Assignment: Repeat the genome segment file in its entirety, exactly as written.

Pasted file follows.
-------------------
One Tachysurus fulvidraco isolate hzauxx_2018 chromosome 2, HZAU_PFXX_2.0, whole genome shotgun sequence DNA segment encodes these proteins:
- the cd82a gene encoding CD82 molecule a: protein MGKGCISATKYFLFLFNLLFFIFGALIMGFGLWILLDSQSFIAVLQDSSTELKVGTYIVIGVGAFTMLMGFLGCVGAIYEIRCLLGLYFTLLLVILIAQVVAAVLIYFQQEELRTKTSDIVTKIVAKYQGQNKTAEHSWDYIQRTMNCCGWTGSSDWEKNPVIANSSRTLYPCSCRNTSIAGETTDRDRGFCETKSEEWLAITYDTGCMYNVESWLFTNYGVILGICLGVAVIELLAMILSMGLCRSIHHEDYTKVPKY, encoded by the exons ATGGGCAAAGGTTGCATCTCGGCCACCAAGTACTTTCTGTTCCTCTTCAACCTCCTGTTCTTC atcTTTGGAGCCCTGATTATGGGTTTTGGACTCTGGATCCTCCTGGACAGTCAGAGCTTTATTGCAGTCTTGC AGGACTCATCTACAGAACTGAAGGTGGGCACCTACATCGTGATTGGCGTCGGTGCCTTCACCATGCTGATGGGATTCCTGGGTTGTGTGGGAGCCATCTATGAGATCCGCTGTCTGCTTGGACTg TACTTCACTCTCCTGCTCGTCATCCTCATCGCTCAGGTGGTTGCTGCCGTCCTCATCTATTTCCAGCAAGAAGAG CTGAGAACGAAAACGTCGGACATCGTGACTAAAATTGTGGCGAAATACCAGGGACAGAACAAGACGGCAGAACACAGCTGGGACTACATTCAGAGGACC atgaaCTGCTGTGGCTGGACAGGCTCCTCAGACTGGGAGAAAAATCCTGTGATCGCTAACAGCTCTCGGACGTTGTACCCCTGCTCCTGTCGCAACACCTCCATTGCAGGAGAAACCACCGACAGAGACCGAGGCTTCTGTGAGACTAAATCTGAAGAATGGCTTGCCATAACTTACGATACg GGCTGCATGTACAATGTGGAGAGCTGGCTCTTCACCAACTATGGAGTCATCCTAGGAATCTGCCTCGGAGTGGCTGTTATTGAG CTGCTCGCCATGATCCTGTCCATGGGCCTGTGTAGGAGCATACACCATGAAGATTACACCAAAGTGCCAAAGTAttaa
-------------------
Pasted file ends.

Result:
One Tachysurus fulvidraco isolate hzauxx_2018 chromosome 2, HZAU_PFXX_2.0, whole genome shotgun sequence DNA segment encodes these proteins:
- the cd82a gene encoding CD82 molecule a: protein MGKGCISATKYFLFLFNLLFFIFGALIMGFGLWILLDSQSFIAVLQDSSTELKVGTYIVIGVGAFTMLMGFLGCVGAIYEIRCLLGLYFTLLLVILIAQVVAAVLIYFQQEELRTKTSDIVTKIVAKYQGQNKTAEHSWDYIQRTMNCCGWTGSSDWEKNPVIANSSRTLYPCSCRNTSIAGETTDRDRGFCETKSEEWLAITYDTGCMYNVESWLFTNYGVILGICLGVAVIELLAMILSMGLCRSIHHEDYTKVPKY, encoded by the exons ATGGGCAAAGGTTGCATCTCGGCCACCAAGTACTTTCTGTTCCTCTTCAACCTCCTGTTCTTC atcTTTGGAGCCCTGATTATGGGTTTTGGACTCTGGATCCTCCTGGACAGTCAGAGCTTTATTGCAGTCTTGC AGGACTCATCTACAGAACTGAAGGTGGGCACCTACATCGTGATTGGCGTCGGTGCCTTCACCATGCTGATGGGATTCCTGGGTTGTGTGGGAGCCATCTATGAGATCCGCTGTCTGCTTGGACTg TACTTCACTCTCCTGCTCGTCATCCTCATCGCTCAGGTGGTTGCTGCCGTCCTCATCTATTTCCAGCAAGAAGAG CTGAGAACGAAAACGTCGGACATCGTGACTAAAATTGTGGCGAAATACCAGGGACAGAACAAGACGGCAGAACACAGCTGGGACTACATTCAGAGGACC atgaaCTGCTGTGGCTGGACAGGCTCCTCAGACTGGGAGAAAAATCCTGTGATCGCTAACAGCTCTCGGACGTTGTACCCCTGCTCCTGTCGCAACACCTCCATTGCAGGAGAAACCACCGACAGAGACCGAGGCTTCTGTGAGACTAAATCTGAAGAATGGCTTGCCATAACTTACGATACg GGCTGCATGTACAATGTGGAGAGCTGGCTCTTCACCAACTATGGAGTCATCCTAGGAATCTGCCTCGGAGTGGCTGTTATTGAG CTGCTCGCCATGATCCTGTCCATGGGCCTGTGTAGGAGCATACACCATGAAGATTACACCAAAGTGCCAAAGTAttaa